More from McGill in the Headlines
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Ram Jakhu, associate professor of law at McGill, says that the increasing number of satellites orbiting the planet is creating headaches for lawyers.
McGill took top place among Canada's universities in the Times Higher Education Supplement's survey of the world's best universities, ranking 21st, three spots higher than last year. The University of Toronto was 27th, while the University of British Columbia tumbled 12 spots to finish in a tie for 50th.
Professor Margaret Somerville suggests we slow down the pace of technological change to let ethics catch up. This profile of the McGill ethicist runs in advance of her cross-Canada Massey Lectures.
McGill has launched a new medical simulation centre, the first fully integrated system of its kind in Canada. At least 2,000 students a year, as well as hundreds of medical staff, will use the $6-million facility.
McGill researchers say they found sperm banks are unpopular, even with cancer patients facing treatments that might make them infertile. The study, led by MUHC researcher Dr. Peter Chan, highlights the need to improve doctor-patient communication about the benefits of sperm banking and the need for accurate and personalized information about the high risk of infertility associated with treatment for testicular cancer and Hodgkin's lymphoma.
Using thermal imaging for the first time to measure arousal rates, a new McGill study shows that women become sexually aroused as quickly as men do. The study, by McGill psychology prof and director of the Sex and Couple Therapy Service of the Royal Victoria Hospital, Irv Binik, and grad student Tuuli Kukkonen, shatters the long-held myth that men get excited faster than women.
Reut Gruber, a child psychologist and sleep researcher at the Douglas Hospital, conducts major studies of children with attention-deficit hyperactivity disorder to see whether improving the quality of their sleep enhances their ability to learn and listen.
For decades, there have been attempts to draw a direct line between genes and/or environmental factors and mental illness with no success. Psychiatrists now realize that there is something else in between. That something may be epigenetic imprinting. The Economist looks at the work of Moshe Szyf and Michael Meaney.
Giant tortoises, dwarf elephants and little people. All examples of species that became very large or very small when they colonized islands. For years, it was assumed that evolution must speed up to produce such variety so rapidly. Now, Virginie Millien of McGill has found that mammals on islands evolve around three times as fast as their continental counterparts.
A few years ago, researchers like McGill's Moshe Szyf were scoffed at for their ideas. Today Szyf, a professor of pharmacology at McGill, and a few others are mini-celebrities in the increasingly accepted field of epigenetics. The study of epigenetics postulates that there is a "second code" of programming on top of our DNA, a code that -- unlike DNA -- can change during our lifetimes.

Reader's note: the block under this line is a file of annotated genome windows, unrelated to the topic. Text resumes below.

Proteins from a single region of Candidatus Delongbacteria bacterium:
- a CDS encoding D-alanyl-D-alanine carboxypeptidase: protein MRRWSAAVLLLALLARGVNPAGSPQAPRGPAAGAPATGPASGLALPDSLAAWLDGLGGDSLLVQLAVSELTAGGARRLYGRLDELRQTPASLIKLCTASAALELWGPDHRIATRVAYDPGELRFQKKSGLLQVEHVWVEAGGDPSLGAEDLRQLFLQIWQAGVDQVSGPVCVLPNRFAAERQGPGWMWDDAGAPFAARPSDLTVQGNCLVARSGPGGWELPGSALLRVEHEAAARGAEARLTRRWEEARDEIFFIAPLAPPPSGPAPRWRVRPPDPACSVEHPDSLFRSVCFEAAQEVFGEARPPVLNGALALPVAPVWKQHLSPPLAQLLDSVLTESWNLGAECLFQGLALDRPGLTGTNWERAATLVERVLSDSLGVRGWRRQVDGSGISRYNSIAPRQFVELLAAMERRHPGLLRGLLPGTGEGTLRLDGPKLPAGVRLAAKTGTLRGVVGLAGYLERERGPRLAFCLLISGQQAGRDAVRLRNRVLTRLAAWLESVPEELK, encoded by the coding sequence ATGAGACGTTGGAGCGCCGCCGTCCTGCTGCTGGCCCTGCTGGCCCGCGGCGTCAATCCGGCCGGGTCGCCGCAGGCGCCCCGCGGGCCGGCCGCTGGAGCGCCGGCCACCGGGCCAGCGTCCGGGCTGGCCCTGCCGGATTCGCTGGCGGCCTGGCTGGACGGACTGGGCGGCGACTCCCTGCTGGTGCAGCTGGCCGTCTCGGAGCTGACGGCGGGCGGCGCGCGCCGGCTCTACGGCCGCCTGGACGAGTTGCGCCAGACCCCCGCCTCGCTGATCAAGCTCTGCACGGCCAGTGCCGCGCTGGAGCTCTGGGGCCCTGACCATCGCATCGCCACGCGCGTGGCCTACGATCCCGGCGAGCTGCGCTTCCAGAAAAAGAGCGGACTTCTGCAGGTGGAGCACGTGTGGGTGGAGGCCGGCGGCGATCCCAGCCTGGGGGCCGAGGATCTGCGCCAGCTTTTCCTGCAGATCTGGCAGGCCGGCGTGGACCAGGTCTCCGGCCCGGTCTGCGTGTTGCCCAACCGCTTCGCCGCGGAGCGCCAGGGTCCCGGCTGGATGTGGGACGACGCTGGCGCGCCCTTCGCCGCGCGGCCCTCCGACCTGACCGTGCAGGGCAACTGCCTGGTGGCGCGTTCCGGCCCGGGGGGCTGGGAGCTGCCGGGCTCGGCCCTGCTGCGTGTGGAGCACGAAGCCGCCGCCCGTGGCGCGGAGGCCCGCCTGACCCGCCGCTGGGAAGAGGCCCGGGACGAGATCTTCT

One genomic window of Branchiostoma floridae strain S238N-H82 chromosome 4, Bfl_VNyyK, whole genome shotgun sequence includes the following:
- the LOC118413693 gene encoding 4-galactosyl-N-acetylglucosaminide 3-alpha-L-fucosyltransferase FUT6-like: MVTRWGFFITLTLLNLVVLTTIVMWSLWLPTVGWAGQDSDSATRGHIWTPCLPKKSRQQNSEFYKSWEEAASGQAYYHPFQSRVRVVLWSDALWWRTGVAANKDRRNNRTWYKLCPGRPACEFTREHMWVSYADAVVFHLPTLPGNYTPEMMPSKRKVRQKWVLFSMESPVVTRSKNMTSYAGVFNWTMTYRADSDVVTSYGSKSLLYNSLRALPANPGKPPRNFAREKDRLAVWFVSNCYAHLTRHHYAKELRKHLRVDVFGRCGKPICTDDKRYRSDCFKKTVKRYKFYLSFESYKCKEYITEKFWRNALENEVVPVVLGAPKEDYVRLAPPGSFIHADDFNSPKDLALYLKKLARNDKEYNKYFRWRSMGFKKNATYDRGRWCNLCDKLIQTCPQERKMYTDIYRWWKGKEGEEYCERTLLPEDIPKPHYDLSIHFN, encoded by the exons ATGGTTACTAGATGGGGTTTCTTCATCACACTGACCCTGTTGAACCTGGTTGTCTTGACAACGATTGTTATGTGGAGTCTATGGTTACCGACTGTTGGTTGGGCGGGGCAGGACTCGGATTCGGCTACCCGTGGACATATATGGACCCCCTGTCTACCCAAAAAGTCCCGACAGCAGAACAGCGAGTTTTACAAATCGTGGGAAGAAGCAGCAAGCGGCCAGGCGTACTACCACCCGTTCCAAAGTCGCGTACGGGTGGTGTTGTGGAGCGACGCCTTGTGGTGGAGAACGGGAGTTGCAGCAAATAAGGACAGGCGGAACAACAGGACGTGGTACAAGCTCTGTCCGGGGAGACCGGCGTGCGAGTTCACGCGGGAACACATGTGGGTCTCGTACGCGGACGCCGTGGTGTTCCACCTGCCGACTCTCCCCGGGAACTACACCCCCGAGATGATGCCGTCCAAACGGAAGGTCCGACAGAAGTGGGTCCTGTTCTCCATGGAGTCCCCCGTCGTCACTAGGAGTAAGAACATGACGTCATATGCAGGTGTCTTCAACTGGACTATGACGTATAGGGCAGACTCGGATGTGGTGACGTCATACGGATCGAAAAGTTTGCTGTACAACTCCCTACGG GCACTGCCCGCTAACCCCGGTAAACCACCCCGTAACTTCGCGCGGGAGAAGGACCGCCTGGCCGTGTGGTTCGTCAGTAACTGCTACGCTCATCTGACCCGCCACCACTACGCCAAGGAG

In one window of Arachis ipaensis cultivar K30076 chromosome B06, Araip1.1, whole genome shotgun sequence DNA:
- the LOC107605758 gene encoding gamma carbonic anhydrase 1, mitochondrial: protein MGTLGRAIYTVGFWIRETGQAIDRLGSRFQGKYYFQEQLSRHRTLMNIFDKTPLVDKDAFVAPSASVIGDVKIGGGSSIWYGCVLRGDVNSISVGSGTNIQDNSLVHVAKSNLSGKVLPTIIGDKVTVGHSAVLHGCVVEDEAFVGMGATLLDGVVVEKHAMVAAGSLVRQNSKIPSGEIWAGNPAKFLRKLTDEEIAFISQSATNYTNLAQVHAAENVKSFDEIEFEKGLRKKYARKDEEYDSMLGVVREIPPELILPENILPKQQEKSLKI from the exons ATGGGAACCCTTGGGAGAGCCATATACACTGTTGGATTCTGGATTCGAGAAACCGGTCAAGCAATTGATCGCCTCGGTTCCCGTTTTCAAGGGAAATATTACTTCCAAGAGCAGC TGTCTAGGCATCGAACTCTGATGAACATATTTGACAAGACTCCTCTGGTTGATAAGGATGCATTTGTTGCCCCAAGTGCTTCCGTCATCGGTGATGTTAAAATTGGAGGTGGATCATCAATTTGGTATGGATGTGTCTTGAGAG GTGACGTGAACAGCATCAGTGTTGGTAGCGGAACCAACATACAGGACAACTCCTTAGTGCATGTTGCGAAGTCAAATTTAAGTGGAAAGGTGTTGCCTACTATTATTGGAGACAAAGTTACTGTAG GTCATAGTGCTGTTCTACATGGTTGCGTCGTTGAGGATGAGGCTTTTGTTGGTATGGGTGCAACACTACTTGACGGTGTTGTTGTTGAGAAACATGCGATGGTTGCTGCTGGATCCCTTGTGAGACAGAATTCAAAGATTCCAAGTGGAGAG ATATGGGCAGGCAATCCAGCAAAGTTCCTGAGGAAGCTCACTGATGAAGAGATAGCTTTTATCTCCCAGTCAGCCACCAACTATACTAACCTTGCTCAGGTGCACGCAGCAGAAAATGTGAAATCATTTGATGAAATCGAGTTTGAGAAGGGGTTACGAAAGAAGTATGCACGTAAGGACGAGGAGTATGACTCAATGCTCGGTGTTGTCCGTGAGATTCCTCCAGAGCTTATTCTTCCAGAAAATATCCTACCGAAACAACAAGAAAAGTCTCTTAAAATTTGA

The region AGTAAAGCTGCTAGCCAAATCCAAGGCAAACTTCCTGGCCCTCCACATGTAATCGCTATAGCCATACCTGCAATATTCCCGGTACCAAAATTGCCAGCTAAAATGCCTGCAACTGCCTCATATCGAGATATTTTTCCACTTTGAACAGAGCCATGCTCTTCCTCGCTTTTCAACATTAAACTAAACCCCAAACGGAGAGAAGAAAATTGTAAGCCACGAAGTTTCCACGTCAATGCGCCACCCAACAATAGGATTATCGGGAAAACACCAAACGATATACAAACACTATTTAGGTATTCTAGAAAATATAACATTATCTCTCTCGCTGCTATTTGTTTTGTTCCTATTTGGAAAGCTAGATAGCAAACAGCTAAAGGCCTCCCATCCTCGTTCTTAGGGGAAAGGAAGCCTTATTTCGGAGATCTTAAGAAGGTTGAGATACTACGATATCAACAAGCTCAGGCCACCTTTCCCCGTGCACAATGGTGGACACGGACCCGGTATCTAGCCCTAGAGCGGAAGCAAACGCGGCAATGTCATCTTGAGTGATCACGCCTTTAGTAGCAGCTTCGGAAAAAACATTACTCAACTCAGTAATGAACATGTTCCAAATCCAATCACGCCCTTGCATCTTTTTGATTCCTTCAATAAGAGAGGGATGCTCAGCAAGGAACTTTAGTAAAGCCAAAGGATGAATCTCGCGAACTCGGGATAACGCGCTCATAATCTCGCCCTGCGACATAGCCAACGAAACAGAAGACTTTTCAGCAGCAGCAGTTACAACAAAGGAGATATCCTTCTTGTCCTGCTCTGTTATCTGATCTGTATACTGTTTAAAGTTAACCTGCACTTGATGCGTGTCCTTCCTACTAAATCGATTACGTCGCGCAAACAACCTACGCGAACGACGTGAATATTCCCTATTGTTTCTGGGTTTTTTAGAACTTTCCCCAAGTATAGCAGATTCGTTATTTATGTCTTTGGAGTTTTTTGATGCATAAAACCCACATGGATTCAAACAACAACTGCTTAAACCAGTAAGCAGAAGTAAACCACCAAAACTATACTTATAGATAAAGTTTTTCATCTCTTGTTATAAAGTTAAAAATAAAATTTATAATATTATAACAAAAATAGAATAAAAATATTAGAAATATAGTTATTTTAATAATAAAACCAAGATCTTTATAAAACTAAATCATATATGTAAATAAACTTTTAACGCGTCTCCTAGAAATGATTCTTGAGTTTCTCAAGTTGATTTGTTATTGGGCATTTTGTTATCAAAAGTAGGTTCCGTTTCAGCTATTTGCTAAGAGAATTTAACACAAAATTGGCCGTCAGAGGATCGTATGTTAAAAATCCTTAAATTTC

Daniel Levitin, associate professor at McGill and one of the world's leading experts in cognitive music perception, is interviewed by Wired magazine about his new book, "This is Your Brain on Music: The Science of a Human Obsession."
Two decades ago, Barbara Sherwin, professor of psychology and obstetrics and gynecology at McGill, conducted testosterone studies on women. Testosterone was demonstrated to clearly boost women's arousal and desire. European authorities have finally approved a testosterone patch for women to deal with libido problems but the Food and Drug Administration has yet to comment on the future of its testosterone patch in the U.S.
Dr. Mark Wainberg writes that HIV/AIDS kills 5,000 people each day -- a body count far higher than the number of individuals who have died in recent military conflicts anywhere in the world, and also higher than the number of deaths attributable to any natural disaster in recent memory. Yet HIV/AIDS no longer receives the attention it once did. (Wainberg will co-chair the AIDS conference in Toronto beginning August 13.)
A new technique that uses radar beams to track wet air could lead to more accurate and timely warnings of severe thunderstorms and flash floods. Frédéric Fabry of McGill developed the idea behind the method.
On May 10, 1996, Dr. Stuart Hutchison was just 100 metres from the top of Everest when he turned back. Within hours, eight climbers would die. Bestsellers (Into Thin Air) have debated that deadly day, yet few have heard from the lone Canadian on the climb. McGill grad Hutchison, MD'86, talks to the Ottawa Citizen about climbing, summit fever and morality on the mountainside.